Robson MacDonald H, Wilson A, Radtke F. Notch1 and T-cell development: insights from conditional knockout mice.Trends Immunol. 2001;22:155–160.Google Scholar
  129. 129.
    von Boehmer H. Coming to grips with Notch.J Exp Med. 2001;194:F43–46.Google Scholar
  130. 130.
    Robey E. Regulation of T cell fate by Notch.Annu Rev Immunol. 1999;17:283–295.PubMedGoogle Scholar
  131. 131.
    Osborne B, Miele L. Notch and the immune system.Immunity. 1999;11:653–663.PubMedGoogle Scholar
  132. 132.
    Aster JC, Pear WS. Notch signaling in leukemia.Curr Opin Hematol. 2001;8:237–244.PubMedGoogle Scholar
  133. 133.
    Pear WS, Aster JC, Scott ML, et al. Exclusive development of T cell neoplasms in mice transplanted with bone marrow expressing activated Notch alleles.J Exp Med. 1996;183:2283–2291.PubMedGoogle Scholar
  134. 134.
    Rohn JL, Lauring AS, Linenberger ML, Overbaugh J. Transduction of Notch2 in feline leukemia virus-induced thymic lymphoma.J Virol. 1996;70:8071–8080.PubMedPubMedCentralGoogle Scholar
  135. 135.
    Bellavia D, Campese AF, Alesse E, et al. Constitutive activation of NF-kappaB and T-cell leukemia/lymphoma in Notch3 transgenic mice.EMBO J. 2000;19:3337–3348.PubMedPubMedCentralGoogle Scholar
  136. 136.
    Yan XQ, Sarmiento U, Sun Y, et al. A novel Notch ligand, Dll4, induces T-cell leukemia/lymphoma when overexpressed in mice by retroviral-mediated gene transfer.Blood. 2001;98:3793–3799.PubMedGoogle Scholar
  137. 137.
    Milner LA, Kopan R, Martin DI, Bernstein ID. A human homologue of the Drosophila developmental gene, Notch, is expressed in CD34+ hematopoietic precursors.Blood. 1994;83:2057–2062.PubMedGoogle Scholar
  138. 138.
    Ohishi K, Varnum-Finney, B, Flowers D, Anasetti C, Myerson D, Bernstein ID. Monocytes express high amounts of Notch and undergo cytokine specific apoptosis following interaction with the Notch ligand, Delta-1.Blood. 2000;95:2847–2854.PubMedGoogle Scholar
  139. 139.
    Hasserjian RP, Aster JC, Davi F, Weinberg DS, Sklar J. Modulated expression of notch1 during thymocyte development.Blood. 1996;88:970–976.PubMedGoogle Scholar
  140. 140.
    Felli MP, Maroder M, Mitsiadis TA, et al. Expression pattern of notch1, 2 and 3 and Jagged1 and 2 in lymphoid and stromal thymus components: distinct ligand-receptor interactions in intrathymic T cell development.Int Immunol. 1999;11:1017–1025.PubMedGoogle Scholar
  141. 141.
    Bertrand FE, Eckfeldt CE, Lysholm AS, LeBien TW. Notch-1 and Notch-2 exhibit unique patterns of expression in human B-lineage cells.Leukemia. 2000;14:2095–2102.PubMedGoogle Scholar
  142. 142.
    Singh N, Phillips RA, Iscove NN, Egan SE. Expression of notch receptors, notch ligands, and fringe genes in hematopoiesis.Exp Hematol. 2000;28:527–534.PubMedGoogle Scholar
  143. 143.
    Jonsson JI, Xiang Z, Pettersson M, Lardelli M, Nilsson G. Distinct and regulated expression of Notch receptors in hematopoietic lineages and during myeloid differentiation.Eur J Immunol. 2001;31: 3240–3247.PubMedGoogle Scholar
  144. 144.
    Li L, Milner LA, Deng Y, et al. The human homolog of rat Jagged1 expressed by marrow stroma inhibits differentiation of 32D cells through interaction with Notch1.Immunity. 1998;8:43–55.PubMedGoogle Scholar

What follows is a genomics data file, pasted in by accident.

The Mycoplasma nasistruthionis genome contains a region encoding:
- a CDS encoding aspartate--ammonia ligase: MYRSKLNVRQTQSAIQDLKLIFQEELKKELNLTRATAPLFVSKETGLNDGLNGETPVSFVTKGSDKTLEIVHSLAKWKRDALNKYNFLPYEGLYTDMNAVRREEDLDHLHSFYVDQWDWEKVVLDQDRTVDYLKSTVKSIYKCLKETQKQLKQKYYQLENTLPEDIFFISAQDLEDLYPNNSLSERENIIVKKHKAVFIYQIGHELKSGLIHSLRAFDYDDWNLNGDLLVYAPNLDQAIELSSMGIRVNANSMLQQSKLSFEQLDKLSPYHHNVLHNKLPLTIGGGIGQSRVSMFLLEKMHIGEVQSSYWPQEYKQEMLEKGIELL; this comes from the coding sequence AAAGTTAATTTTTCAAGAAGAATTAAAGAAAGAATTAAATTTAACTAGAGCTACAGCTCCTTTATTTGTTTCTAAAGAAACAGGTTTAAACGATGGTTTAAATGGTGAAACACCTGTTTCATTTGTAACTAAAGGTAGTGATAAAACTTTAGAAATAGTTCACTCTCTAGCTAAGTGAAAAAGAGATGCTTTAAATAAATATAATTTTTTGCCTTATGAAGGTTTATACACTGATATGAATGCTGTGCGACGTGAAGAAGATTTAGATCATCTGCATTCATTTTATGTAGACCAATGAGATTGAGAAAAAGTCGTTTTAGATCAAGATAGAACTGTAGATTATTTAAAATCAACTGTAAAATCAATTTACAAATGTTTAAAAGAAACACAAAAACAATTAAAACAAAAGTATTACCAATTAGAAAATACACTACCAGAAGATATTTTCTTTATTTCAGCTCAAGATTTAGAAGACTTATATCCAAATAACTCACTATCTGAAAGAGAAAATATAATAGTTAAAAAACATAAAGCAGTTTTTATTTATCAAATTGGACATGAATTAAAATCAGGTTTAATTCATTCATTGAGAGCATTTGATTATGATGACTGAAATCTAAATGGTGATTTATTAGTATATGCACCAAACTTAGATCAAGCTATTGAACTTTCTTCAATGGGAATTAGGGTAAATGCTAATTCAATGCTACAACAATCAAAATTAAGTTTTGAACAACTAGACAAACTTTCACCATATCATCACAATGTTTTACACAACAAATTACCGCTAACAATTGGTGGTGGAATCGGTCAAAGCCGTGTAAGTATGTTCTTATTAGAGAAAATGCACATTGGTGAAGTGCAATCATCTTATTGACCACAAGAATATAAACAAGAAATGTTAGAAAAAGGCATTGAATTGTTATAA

145. 145.
    Jones P, May G, Healy L, et al. Stromal expression of Jagged 1 promotes colony formation by fetal hematopoietic progenitor cells.Blood. 1998;92:1505–1511.PubMedGoogle Scholar
  146. 146.
    Varnum-Finney B, Purton LE, Yu M, et al. The Notch ligand, Jagged-1, influences the development of primitive hematopoietic precursor cells.Blood. 1998;91:4084–4091.PubMedGoogle Scholar
  147. 147.
    Walker L, Lynch M, Silverman S, et al. The Notch/Jagged pathway inhibits proliferation of human hematopoietic progenitors in vitro.Stem Cells. 1999;17:162–171.PubMedGoogle Scholar
  148. 148.
    Anderson G, Pongracz J, Parnell S, Jenkinson, EJ. Notch ligand-bearing thymic epithelial cells initiate and sustain Notch signaling in thymocytes independently of T cell receptor signaling.Eur J Immunol. 2001;31:3349–3354.PubMedGoogle Scholar
  149. 149.
    Varnum-Finney B, Xu L, Brashem-Stein C, et al. Pluripotent, cytokine-dependent, hematopoietic stem cells are immortalized by constitutive Notch1 signaling.Nat Med. 2000;6:1278–1281.PubMedGoogle Scholar
  150. 150.
    Han W, Ye Q, Moore MA. A soluble form of human Delta-like-1 inhibits differentiation of hematopoietic progenitor cells.Blood. 2000;95:1616–1625.PubMedGoogle Scholar
  151. 151.
    Tsai S, Fero J, Bartelmez S. Mouse Jagged2 is differentially expressed in hematopoietic progenitors and endothelial cells and promotes the survival and proliferation of hematopoietic progenitors by direct cell-to-cell contact.Blood. 2000;96:950–957.PubMedGoogle Scholar
  152. 152.
    Carlesso N, Aster JC, Sklar J, Scadden DT. Notch1-induced delay of human hematopoietic progenitor cell differentiation is associated with altered cell cycle kinetics.Blood. 1999;93:838–848.PubMedGoogle Scholar
  153. 153.
    Karanu FN, Murdoch B, Miyabayashi T, et al. Human homologues of Delta-1 and Delta-4 function as mitogenic regulators of primitive human hematopoietic cells.Blood. 2001;97:1960–1967.PubMedGoogle Scholar
  154. 154.
    Jaleco AC, Neves H, Hooijberg E, et al. Differential effects of notch ligands delta-1 and jagged-1 in human lymphoid differentiation.J Exp Med. 2001;194:991–1002.PubMedPubMedCentralGoogle Scholar